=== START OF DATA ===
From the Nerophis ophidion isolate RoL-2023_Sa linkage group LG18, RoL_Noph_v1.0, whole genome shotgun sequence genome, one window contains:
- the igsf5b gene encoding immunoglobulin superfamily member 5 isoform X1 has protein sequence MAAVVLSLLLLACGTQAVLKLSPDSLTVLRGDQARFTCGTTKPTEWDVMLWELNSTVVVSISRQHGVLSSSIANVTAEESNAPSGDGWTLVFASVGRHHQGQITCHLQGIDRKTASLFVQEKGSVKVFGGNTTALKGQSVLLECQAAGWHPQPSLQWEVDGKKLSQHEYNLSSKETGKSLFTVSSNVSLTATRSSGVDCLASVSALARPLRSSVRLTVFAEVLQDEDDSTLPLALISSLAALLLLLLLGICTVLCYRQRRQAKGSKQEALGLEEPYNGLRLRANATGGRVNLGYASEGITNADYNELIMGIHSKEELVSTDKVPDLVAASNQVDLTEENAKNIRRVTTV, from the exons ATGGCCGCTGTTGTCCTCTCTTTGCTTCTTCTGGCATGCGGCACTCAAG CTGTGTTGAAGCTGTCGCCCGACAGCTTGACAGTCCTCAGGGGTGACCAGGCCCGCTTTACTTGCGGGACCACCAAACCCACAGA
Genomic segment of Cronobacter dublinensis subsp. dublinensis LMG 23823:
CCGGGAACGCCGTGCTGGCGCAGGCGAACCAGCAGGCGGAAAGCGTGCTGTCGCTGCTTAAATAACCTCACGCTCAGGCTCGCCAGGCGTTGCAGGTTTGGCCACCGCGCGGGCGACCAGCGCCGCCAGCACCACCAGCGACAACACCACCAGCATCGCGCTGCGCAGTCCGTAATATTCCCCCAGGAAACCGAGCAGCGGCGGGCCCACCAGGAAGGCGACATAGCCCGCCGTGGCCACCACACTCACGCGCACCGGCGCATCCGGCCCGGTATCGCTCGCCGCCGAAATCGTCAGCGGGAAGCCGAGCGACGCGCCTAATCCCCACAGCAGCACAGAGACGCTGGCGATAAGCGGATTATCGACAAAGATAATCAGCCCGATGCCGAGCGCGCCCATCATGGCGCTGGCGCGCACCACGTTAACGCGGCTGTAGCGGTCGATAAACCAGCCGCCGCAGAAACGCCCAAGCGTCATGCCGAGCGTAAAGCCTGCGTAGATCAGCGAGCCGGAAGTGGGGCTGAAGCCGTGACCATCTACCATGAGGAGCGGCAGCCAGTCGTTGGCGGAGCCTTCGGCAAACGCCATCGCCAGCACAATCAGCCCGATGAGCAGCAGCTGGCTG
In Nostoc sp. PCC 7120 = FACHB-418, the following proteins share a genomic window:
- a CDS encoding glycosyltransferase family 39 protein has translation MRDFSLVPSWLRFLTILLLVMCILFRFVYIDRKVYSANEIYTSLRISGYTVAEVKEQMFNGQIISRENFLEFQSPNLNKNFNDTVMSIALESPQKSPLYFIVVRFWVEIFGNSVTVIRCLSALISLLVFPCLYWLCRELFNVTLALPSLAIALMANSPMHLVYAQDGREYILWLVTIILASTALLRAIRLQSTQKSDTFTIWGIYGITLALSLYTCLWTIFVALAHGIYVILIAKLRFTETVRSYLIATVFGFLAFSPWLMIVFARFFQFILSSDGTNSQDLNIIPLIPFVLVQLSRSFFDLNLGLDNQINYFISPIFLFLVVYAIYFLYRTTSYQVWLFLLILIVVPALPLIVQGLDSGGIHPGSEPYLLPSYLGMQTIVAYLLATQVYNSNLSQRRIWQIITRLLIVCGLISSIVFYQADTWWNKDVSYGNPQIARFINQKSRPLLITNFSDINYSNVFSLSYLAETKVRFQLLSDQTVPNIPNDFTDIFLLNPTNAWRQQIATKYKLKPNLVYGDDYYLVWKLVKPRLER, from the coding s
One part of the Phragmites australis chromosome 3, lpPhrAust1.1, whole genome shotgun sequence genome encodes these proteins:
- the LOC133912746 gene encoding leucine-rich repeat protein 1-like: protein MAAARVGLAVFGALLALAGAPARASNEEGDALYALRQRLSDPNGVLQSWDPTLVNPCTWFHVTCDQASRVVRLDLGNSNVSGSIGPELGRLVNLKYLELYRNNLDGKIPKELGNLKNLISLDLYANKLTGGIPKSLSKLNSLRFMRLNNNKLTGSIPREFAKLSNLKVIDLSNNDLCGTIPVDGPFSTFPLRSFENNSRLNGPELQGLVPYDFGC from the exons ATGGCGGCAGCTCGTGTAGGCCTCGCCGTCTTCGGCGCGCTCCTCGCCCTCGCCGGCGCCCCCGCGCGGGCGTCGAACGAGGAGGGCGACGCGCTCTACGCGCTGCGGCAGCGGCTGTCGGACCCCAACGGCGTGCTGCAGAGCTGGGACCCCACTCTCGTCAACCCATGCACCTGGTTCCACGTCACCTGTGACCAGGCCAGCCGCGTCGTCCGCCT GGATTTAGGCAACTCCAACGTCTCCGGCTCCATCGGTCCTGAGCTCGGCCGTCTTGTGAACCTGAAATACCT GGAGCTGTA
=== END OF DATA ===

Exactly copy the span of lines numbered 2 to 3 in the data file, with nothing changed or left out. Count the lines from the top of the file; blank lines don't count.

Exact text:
- the igsf5b gene encoding immunoglobulin superfamily member 5 isoform X1 has protein sequence MAAVVLSLLLLACGTQAVLKLSPDSLTVLRGDQARFTCGTTKPTEWDVMLWELNSTVVVSISRQHGVLSSSIANVTAEESNAPSGDGWTLVFASVGRHHQGQITCHLQGIDRKTASLFVQEKGSVKVFGGNTTALKGQSVLLECQAAGWHPQPSLQWEVDGKKLSQHEYNLSSKETGKSLFTVSSNVSLTATRSSGVDCLASVSALARPLRSSVRLTVFAEVLQDEDDSTLPLALISSLAALLLLLLLGICTVLCYRQRRQAKGSKQEALGLEEPYNGLRLRANATGGRVNLGYASEGITNADYNELIMGIHSKEELVSTDKVPDLVAASNQVDLTEENAKNIRRVTTV, from the exons ATGGCCGCTGTTGTCCTCTCTTTGCTTCTTCTGGCATGCGGCACTCAAG CTGTGTTGAAGCTGTCGCCCGACAGCTTGACAGTCCTCAGGGGTGACCAGGCCCGCTTTACTTGCGGGACCACCAAACCCACAGA
Genomic segment of Cronobacter dublinensis subsp. dublinensis LMG 23823: